Shares in Aviva (LSE: AV) have disappointed in the last year, being up less than 2% versus a 3% gain for the FTSE 100. However, that could be about to change, with Avivas future growth potential and valuation likely to stimulate investor sentiment and allow the insurer to beat the index moving forward.
For example, Aviva is expected to increase its bottom line by 12% next year, which is around twice the growth rate of the FTSE 100. And, with Aviva trading on a price to earnings (P/E) ratio of just 11.2, it offers much better value than the wider index, which has a P/E ratio of 16, thereby making outperformance by Aviva a relatively likely outcome.
Also offering FTSE 100-beating potential is fellow insurer, Admiral (LSE: ADM). Its potential catalyst, though, is its income potential. For example, Admiral has a dividend yield of 6% at the present time and, with dividends set to rise by 9.4% next year, holding the shares for two years could mean a total income return of 12.8%.
And, with interest rates set to remain at less than 1% for the entirety of 2015 and 2016, it would not be particularly surprising for such an excellent yield to attract investor attention and push Admirals share price significantly higher.
It is understandable for many investors to feel that it is too late to invest in pharmaceutical company, Shire (LSE: SHP). After all, its shares are up by 22% since the turn of the year, which brings their total capital gain to 314% over the last five years.
However, Shire still offers excellent growth potential, with its top line forecast to increase by around 18% over the next two years. And, looking further ahead, Shire is confident that its sales will double by 2020, which could act as a major catalyst on its share price performance and keep its excellent run of capital gains going.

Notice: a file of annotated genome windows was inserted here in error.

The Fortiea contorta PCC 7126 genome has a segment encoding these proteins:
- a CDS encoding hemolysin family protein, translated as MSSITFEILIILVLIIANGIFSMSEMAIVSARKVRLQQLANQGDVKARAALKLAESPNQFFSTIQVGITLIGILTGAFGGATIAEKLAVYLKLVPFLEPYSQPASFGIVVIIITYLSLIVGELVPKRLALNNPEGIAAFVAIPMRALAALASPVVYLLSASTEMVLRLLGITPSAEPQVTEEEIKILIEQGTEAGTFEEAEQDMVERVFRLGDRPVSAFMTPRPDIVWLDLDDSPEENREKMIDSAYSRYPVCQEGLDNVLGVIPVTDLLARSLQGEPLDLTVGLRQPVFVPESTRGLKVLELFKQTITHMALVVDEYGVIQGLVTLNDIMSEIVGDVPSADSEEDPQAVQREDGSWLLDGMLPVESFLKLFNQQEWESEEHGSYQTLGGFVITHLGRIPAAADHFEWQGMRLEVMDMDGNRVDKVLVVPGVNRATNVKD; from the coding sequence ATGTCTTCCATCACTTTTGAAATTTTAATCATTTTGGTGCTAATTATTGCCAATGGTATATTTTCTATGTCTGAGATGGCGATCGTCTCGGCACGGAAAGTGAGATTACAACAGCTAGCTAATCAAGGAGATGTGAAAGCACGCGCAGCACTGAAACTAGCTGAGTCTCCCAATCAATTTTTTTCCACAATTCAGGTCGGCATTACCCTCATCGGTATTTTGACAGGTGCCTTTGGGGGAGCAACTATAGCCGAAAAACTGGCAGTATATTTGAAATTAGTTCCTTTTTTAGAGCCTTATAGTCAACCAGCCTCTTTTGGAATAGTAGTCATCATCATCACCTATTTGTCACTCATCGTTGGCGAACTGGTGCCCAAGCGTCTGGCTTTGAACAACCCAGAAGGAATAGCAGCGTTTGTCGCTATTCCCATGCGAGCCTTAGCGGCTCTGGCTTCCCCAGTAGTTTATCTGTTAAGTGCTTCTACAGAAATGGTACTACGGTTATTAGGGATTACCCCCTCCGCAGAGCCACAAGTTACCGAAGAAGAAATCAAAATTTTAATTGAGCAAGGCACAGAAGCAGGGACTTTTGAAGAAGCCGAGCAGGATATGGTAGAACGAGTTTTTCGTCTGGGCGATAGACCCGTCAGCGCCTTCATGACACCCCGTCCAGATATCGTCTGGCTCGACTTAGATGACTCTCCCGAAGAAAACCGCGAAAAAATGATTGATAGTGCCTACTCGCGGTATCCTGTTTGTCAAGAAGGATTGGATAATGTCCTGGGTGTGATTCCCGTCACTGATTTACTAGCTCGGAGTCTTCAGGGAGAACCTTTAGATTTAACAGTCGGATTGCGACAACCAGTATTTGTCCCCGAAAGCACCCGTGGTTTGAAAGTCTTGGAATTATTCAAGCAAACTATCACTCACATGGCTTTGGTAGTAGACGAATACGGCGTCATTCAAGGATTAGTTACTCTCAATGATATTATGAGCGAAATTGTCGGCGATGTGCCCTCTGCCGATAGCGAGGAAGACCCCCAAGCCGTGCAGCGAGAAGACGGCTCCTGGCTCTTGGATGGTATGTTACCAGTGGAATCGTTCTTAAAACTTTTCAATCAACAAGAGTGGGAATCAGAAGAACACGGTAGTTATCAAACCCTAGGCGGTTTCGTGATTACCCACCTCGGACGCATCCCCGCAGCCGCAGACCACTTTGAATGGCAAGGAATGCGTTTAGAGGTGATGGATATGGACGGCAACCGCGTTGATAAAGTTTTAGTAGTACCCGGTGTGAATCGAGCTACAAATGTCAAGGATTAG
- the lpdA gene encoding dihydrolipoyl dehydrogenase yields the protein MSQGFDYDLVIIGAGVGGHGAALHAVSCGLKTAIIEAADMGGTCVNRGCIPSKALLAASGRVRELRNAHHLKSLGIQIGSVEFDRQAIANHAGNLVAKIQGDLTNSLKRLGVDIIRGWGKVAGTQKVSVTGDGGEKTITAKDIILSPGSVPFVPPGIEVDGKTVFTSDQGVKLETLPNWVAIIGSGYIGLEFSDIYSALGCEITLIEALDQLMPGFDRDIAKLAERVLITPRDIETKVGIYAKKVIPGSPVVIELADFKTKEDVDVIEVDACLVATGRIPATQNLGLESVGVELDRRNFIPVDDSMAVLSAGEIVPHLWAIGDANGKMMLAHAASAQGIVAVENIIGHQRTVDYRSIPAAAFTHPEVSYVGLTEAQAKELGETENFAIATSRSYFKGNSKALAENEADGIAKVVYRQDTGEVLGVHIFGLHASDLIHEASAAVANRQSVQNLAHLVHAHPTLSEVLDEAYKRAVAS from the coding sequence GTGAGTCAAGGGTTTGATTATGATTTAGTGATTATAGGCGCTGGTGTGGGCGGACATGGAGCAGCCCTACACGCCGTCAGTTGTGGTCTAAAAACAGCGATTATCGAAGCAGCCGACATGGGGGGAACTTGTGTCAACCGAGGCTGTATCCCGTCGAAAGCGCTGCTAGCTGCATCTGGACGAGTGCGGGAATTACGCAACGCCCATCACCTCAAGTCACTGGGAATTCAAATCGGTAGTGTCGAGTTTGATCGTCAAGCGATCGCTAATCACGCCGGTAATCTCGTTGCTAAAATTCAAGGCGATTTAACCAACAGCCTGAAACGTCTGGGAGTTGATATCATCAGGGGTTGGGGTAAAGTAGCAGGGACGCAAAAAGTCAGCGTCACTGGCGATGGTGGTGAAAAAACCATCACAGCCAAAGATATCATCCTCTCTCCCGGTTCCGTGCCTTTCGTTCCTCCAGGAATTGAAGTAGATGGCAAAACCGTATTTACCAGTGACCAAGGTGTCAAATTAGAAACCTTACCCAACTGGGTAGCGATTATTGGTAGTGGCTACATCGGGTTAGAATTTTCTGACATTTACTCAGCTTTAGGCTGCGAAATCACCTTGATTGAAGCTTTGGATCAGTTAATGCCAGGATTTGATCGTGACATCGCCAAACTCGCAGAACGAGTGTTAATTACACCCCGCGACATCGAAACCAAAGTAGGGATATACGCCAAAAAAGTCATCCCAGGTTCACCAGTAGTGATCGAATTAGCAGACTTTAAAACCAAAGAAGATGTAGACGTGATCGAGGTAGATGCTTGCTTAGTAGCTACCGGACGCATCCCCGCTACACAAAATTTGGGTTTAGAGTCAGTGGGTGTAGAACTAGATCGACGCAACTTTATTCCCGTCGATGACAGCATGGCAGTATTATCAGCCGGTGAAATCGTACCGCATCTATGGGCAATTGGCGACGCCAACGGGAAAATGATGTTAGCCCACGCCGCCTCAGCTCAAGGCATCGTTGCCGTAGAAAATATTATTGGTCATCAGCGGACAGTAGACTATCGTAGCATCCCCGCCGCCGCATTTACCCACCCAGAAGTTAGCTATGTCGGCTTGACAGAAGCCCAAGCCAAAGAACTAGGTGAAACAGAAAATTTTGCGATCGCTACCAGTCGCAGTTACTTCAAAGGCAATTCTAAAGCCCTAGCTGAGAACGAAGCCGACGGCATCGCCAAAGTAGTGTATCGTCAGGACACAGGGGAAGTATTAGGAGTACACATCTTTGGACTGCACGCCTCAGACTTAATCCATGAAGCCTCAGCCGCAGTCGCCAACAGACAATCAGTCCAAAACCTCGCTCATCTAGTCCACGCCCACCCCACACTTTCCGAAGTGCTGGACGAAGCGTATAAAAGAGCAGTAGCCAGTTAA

While the stock market has shown little sign of uncertainty regarding the potential for the UK to leave the EU in 2016/2017, it is very likely that there will be at least some fear among investors regarding this potential outcome. As such, defensive stocks such as United Utilities (LSE: UU) appear to be excellent buys at the present time.
And, while utility companies have a reputation of lacking capital growth potential, United Utilities has comprehensively beaten the FTSE 100 over the last five years, with gains of 87% versus 38% being posted. With its shares offering a beta of 0.88 and a yield of 3.9%, its defensive merits could attract investors and cause them to bid up its share price.
It is understandable that investors seeking out a pharmaceutical stock may at first seek to avoid BTG (LSE: BTG). After all, its shares have fallen by 8% so far this year, while many of its peers (including Shire) have easily outperformed the FTSE 100. However, this means that, if anything, BTG is all the more worthy of purchase, since it continues to offer superb value for money.
For example, BTG currently trades on a price to earnings growth (PEG) ratio of just 0.5 and, while it currently pays no dividend, the appeal of high growth at a low price could be enough to turn its share price performance around and allow it to turn the tables on the wider index in future.
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